The Implementation of a Rational-Emotive Educational Intervention for Anxiety in a 3rd Grade Classroom: An Analysis of Relevant Procedural and Developmental Constraints
Cristea, Ioana-Alina, Benga, Oana, Opre, Adrian, Journal of Evidence-Based Psychotherapies
We tested the efficiency of a rational-emotive behavioral intervention to reduce the level of anxiety (emotional and behavioral) and remedy the irrational thinking in children (ages 9-10). The participants were 63 schoolchildren (3 classes), boys and girls. They were initially evaluated with the Spence Anxiety Scale (for the general and specific anxiety level) and the CASI questionnaire (for the level of irrational beliefs). Their parents completed the Spence Anxiety Scale (parent version). There were 3 groups (classes): rational-emotive behavioral education (REBE), sham intervention (a Placebo type group), no intervention. The intervention lasted for 20 sessions and we assessed the level of irrational beliefs (CASI) and the general and specific anxiety (Spence Anxiety Scale) before and after the intervention. Results did not show a significant improvement of the REBE group compared to the others, neither in measures of anxiety, nor in those of irrationality. The level of REBE specific knowledge (tested with a knowledge questionnaire) after the intervention was significantly higher in the REBE group than in the other two groups. Parents' evaluations differed from children's own evaluations: they tended to overlook the existence or frequency of anxiety symptoms in their children. Possible implications and explanations are discussed. Implications envisage the efficiency of REBE in reducing the anxiety and irrational thinking of school-children and possible problems regarding its applications in the classroom.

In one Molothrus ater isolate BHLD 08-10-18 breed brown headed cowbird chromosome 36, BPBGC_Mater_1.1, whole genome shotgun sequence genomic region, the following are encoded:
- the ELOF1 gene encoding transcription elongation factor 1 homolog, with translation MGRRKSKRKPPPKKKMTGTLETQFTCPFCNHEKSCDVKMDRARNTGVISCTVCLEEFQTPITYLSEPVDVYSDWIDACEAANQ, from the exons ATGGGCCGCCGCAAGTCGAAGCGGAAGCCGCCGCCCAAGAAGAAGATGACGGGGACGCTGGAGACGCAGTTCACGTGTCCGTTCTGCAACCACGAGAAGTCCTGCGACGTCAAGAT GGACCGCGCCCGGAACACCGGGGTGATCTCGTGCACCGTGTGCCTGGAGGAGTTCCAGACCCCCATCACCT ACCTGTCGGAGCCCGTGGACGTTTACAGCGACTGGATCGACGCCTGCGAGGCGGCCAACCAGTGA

Keywords: anxiety, children, rational-emotive behavioral education, irrational beliefs
Growing up is turning out to be increasingly hard. In a world expanding its complexity in an amazing rhythm, lots of children find themselves having to deal with "adult" problems, such as socio-economic problems, abuse, neglect, relational problems. Their developmental equipment (their level of cognitive, emotional and social development) is not sufficiently advanced to keep up with the racing complexity and difficulty of their everyday world (Vernon, 2004). It has become clear that we need to provide children with instruments that would supplement and sometimes compensate the abilities they have due to their developmental paths (typical or atypical), in order to ensure their efficient adaptation to this complexity. These instruments can be regarded as skills (emotional, cognitive) that children might acquire from an educational intervention.
Rational-emotive and behavioral education: general principles and empirical data for anxiety problems in children
It is generally accepted that the prevention of problems is an easier task to tackle than the intervention in cases where the problems have already set in. In other words, we don't have to and should not wait for the onset of clinical or subclinical psychological problems (anxiety) to intervene. Rather we should teach children the abilities they need to attenuate the risk of developing these problems.
The present paper is focalized on such an intervention, namely rationalemotive and behavioral education (REBE), designed to provide children with an equipment of abilities for emotional and cognitive regulation. This refers to a rational, less distorted way of thinking instead of the irrational one that leads to dysfunctional negative emotions, which in their turn can lead to psychological conditions, such as anxiety or depression. REBE endorses the principles of rational-emotive behavior therapy (REBT), initiated by Albert Ellis at the middle of the last century, and from which it was derived. These principles can be synthesized as the ABC cognitive model (for a more detailed description of these principles and the ABC model, see David, 2006). Briefly, the ABC model states that it's not the event itself that causes our emotional states, but the interpretations we form regarding event. In the model, "A" refers to the activating event (internal and external stimuli). …